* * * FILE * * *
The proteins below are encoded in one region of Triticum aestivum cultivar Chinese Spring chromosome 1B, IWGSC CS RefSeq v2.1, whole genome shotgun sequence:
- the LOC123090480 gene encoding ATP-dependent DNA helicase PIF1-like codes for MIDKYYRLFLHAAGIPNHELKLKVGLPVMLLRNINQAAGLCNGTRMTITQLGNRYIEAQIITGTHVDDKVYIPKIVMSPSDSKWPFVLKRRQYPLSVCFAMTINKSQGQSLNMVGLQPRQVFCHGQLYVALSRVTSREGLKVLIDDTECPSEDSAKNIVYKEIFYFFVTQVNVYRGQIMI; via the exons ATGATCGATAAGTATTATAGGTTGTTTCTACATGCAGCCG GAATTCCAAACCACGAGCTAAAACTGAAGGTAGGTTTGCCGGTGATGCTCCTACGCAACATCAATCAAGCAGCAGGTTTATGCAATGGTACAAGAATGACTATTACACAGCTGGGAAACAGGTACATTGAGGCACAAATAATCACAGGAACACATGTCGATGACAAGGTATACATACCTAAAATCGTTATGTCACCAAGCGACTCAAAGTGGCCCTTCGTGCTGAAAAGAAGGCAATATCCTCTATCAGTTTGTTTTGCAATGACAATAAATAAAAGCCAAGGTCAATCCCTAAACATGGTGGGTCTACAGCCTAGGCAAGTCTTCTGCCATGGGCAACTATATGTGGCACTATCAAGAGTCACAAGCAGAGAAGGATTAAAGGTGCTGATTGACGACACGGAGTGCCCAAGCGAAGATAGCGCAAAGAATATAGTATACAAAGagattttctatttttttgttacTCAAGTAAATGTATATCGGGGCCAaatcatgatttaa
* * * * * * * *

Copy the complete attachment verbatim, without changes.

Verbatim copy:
The proteins below are encoded in one region of Triticum aestivum cultivar Chinese Spring chromosome 1B, IWGSC CS RefSeq v2.1, whole genome shotgun sequence:
- the LOC123090480 gene encoding ATP-dependent DNA helicase PIF1-like codes for MIDKYYRLFLHAAGIPNHELKLKVGLPVMLLRNINQAAGLCNGTRMTITQLGNRYIEAQIITGTHVDDKVYIPKIVMSPSDSKWPFVLKRRQYPLSVCFAMTINKSQGQSLNMVGLQPRQVFCHGQLYVALSRVTSREGLKVLIDDTECPSEDSAKNIVYKEIFYFFVTQVNVYRGQIMI; via the exons ATGATCGATAAGTATTATAGGTTGTTTCTACATGCAGCCG GAATTCCAAACCACGAGCTAAAACTGAAGGTAGGTTTGCCGGTGATGCTCCTACGCAACATCAATCAAGCAGCAGGTTTATGCAATGGTACAAGAATGACTATTACACAGCTGGGAAACAGGTACATTGAGGCACAAATAATCACAGGAACACATGTCGATGACAAGGTATACATACCTAAAATCGTTATGTCACCAAGCGACTCAAAGTGGCCCTTCGTGCTGAAAAGAAGGCAATATCCTCTATCAGTTTGTTTTGCAATGACAATAAATAAAAGCCAAGGTCAATCCCTAAACATGGTGGGTCTACAGCCTAGGCAAGTCTTCTGCCATGGGCAACTATATGTGGCACTATCAAGAGTCACAAGCAGAGAAGGATTAAAGGTGCTGATTGACGACACGGAGTGCCCAAGCGAAGATAGCGCAAAGAATATAGTATACAAAGagattttctatttttttgttacTCAAGTAAATGTATATCGGGGCCAaatcatgatttaa